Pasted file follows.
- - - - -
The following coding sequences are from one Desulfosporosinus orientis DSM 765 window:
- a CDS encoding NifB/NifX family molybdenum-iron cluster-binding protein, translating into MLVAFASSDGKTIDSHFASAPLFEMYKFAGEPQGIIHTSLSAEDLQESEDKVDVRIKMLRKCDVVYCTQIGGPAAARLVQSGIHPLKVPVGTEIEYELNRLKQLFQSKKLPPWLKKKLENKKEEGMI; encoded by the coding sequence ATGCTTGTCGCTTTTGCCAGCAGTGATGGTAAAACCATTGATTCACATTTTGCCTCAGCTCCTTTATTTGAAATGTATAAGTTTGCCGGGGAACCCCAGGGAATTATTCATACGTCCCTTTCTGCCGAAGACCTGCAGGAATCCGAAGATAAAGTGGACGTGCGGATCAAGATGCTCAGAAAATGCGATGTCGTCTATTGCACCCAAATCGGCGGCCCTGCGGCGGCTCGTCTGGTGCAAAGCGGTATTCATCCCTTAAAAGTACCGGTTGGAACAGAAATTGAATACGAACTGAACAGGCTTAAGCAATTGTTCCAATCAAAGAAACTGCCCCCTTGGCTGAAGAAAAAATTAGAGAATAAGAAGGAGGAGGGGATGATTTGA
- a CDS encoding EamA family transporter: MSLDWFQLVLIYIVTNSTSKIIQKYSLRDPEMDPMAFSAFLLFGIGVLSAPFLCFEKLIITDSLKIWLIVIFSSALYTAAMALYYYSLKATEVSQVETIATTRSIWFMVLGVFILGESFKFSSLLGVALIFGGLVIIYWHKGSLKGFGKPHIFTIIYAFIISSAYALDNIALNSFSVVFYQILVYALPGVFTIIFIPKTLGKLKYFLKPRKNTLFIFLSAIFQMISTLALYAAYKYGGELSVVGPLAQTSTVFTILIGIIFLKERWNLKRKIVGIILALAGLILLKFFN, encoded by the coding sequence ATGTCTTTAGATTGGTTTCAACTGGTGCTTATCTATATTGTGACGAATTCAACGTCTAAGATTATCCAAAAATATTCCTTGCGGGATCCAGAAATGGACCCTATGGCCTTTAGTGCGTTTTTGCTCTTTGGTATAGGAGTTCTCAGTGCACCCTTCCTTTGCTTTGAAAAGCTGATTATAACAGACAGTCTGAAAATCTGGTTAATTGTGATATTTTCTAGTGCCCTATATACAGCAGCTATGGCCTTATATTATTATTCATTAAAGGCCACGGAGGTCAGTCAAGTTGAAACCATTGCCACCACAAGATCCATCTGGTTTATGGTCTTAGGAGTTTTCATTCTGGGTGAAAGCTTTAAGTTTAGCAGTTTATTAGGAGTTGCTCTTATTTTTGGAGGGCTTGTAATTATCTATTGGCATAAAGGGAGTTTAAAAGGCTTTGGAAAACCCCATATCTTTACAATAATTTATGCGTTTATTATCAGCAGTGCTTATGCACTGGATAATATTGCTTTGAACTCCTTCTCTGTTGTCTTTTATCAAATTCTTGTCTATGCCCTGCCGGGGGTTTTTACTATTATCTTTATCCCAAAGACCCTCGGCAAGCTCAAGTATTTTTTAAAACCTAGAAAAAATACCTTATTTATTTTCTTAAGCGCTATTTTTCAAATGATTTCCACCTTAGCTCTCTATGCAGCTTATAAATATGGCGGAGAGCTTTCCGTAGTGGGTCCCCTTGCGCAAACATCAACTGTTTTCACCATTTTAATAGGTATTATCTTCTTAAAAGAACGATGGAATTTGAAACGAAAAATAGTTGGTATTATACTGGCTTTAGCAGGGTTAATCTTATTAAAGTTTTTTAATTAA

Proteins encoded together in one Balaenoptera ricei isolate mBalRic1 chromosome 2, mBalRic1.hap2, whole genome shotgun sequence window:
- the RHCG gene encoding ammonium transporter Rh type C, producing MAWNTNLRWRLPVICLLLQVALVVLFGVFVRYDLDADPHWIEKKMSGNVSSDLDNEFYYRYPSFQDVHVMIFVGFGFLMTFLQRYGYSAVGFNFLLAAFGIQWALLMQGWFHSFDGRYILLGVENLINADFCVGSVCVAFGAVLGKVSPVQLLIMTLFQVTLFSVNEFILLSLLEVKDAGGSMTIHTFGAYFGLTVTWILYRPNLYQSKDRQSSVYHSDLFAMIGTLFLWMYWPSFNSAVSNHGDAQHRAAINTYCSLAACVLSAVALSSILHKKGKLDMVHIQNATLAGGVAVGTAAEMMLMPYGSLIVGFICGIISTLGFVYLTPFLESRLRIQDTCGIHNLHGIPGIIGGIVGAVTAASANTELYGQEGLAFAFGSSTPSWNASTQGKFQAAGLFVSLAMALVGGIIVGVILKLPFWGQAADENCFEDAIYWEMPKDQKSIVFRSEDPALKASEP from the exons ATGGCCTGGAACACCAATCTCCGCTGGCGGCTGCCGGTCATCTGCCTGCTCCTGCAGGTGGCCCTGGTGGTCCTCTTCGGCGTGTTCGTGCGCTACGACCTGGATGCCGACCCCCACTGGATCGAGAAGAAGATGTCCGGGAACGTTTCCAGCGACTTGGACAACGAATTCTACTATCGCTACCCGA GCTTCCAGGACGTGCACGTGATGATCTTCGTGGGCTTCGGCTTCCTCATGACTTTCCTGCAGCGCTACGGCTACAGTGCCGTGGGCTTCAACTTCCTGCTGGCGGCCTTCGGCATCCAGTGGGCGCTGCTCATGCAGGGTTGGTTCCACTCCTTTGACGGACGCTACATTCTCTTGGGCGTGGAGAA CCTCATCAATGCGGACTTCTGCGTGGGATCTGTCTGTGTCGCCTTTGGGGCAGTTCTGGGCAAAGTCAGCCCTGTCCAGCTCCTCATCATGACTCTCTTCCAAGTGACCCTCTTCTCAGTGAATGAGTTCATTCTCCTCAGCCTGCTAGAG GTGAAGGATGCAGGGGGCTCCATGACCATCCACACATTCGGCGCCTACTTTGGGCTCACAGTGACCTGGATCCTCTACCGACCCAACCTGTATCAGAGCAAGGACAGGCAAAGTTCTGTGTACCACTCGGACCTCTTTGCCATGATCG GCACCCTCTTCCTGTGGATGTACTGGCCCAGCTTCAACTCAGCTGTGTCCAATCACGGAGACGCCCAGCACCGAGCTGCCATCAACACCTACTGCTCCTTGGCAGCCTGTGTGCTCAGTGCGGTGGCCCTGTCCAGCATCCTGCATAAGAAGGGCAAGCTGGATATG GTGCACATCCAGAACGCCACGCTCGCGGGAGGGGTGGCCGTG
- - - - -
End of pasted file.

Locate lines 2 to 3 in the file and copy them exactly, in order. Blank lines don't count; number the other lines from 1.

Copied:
- a CDS encoding NifB/NifX family molybdenum-iron cluster-binding protein, translating into MLVAFASSDGKTIDSHFASAPLFEMYKFAGEPQGIIHTSLSAEDLQESEDKVDVRIKMLRKCDVVYCTQIGGPAAARLVQSGIHPLKVPVGTEIEYELNRLKQLFQSKKLPPWLKKKLENKKEEGMI; encoded by the coding sequence ATGCTTGTCGCTTTTGCCAGCAGTGATGGTAAAACCATTGATTCACATTTTGCCTCAGCTCCTTTATTTGAAATGTATAAGTTTGCCGGGGAACCCCAGGGAATTATTCATACGTCCCTTTCTGCCGAAGACCTGCAGGAATCCGAAGATAAAGTGGACGTGCGGATCAAGATGCTCAGAAAATGCGATGTCGTCTATTGCACCCAAATCGGCGGCCCTGCGGCGGCTCGTCTGGTGCAAAGCGGTATTCATCCCTTAAAAGTACCGGTTGGAACAGAAATTGAATACGAACTGAACAGGCTTAAGCAATTGTTCCAATCAAAGAAACTGCCCCCTTGGCTGAAGAAAAAATTAGAGAATAAGAAGGAGGAGGGGATGATTTGA
- a CDS encoding EamA family transporter: MSLDWFQLVLIYIVTNSTSKIIQKYSLRDPEMDPMAFSAFLLFGIGVLSAPFLCFEKLIITDSLKIWLIVIFSSALYTAAMALYYYSLKATEVSQVETIATTRSIWFMVLGVFILGESFKFSSLLGVALIFGGLVIIYWHKGSLKGFGKPHIFTIIYAFIISSAYALDNIALNSFSVVFYQILVYALPGVFTIIFIPKTLGKLKYFLKPRKNTLFIFLSAIFQMISTLALYAAYKYGGELSVVGPLAQTSTVFTILIGIIFLKERWNLKRKIVGIILALAGLILLKFFN, encoded by the coding sequence ATGTCTTTAGATTGGTTTCAACTGGTGCTTATCTATATTGTGACGAATTCAACGTCTAAGATTATCCAAAAATATTCCTTGCGGGATCCAGAAATGGACCCTATGGCCTTTAGTGCGTTTTTGCTCTTTGGTATAGGAGTTCTCAGTGCACCCTTCCTTTGCTTTGAAAAGCTGATTATAACAGACAGTCTGAAAATCTGGTTAATTGTGATATTTTCTAGTGCCCTATATACAGCAGCTATGGCCTTATATTATTATTCATTAAAGGCCACGGAGGTCAGTCAAGTTGAAACCATTGCCACCACAAGATCCATCTGGTTTATGGTCTTAGGAGTTTTCATTCTGGGTGAAAGCTTTAAGTTTAGCAGTTTATTAGGAGTTGCTCTTATTTTTGGAGGGCTTGTAATTATCTATTGGCATAAAGGGAGTTTAAAAGGCTTTGGAAAACCCCATATCTTTACAATAATTTATGCGTTTATTATCAGCAGTGCTTATGCACTGGATAATATTGCTTTGAACTCCTTCTCTGTTGTCTTTTATCAAATTCTTGTCTATGCCCTGCCGGGGGTTTTTACTATTATCTTTATCCCAAAGACCCTCGGCAAGCTCAAGTATTTTTTAAAACCTAGAAAAAATACCTTATTTATTTTCTTAAGCGCTATTTTTCAAATGATTTCCACCTTAGCTCTCTATGCAGCTTATAAATATGGCGGAGAGCTTTCCGTAGTGGGTCCCCTTGCGCAAACATCAACTGTTTTCACCATTTTAATAGGTATTATCTTCTTAAAAGAACGATGGAATTTGAAACGAAAAATAGTTGGTATTATACTGGCTTTAGCAGGGTTAATCTTATTAAAGTTTTTTAATTAA